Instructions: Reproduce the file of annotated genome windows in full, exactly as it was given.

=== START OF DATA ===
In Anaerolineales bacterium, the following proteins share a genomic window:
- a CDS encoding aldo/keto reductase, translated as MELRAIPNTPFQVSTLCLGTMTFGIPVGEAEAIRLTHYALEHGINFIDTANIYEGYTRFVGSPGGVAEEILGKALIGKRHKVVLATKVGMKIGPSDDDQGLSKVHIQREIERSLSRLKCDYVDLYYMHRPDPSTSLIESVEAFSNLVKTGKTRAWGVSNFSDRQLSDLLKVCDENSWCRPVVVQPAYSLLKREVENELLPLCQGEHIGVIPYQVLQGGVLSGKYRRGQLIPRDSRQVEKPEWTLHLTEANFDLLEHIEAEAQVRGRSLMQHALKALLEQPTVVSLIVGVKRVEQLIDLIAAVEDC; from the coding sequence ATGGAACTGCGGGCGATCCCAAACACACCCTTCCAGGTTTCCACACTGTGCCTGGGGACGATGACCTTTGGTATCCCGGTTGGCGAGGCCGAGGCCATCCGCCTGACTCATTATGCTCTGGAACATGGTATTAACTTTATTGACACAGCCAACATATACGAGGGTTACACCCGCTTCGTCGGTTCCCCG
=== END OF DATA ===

In Anaerolineales bacterium, the following proteins share a genomic window:
- a CDS encoding aldo/keto reductase, translated as MELRAIPNTPFQVSTLCLGTMTFGIPVGEAEAIRLTHYALEHGINFIDTANIYEGYTRFVGSPGGVAEEILGKALIGKRHKVVLATKVGMKIGPSDDDQGLSKVHIQREIERSLSRLKCDYVDLYYMHRPDPSTSLIESVEAFSNLVKTGKTRAWGVSNFSDRQLSDLLKVCDENSWCRPVVVQPAYSLLKREVENELLPLCQGEHIGVIPYQVLQGGVLSGKYRRGQLIPRDSRQVEKPEWTLHLTEANFDLLEHIEAEAQVRGRSLMQHALKALLEQPTVVSLIVGVKRVEQLIDLIAAVEDC; from the coding sequence ATGGAACTGCGGGCGATCCCAAACACACCCTTCCAGGTTTCCACACTGTGCCTGGGGACGATGACCTTTGGTATCCCGGTTGGCGAGGCCGAGGCCATCCGCCTGACTCATTATGCTCTGGAACATGGTATTAACTTTATTGACACAGCCAACATATACGAGGGTTACACCCGCTTCGTCGGTTCCCCG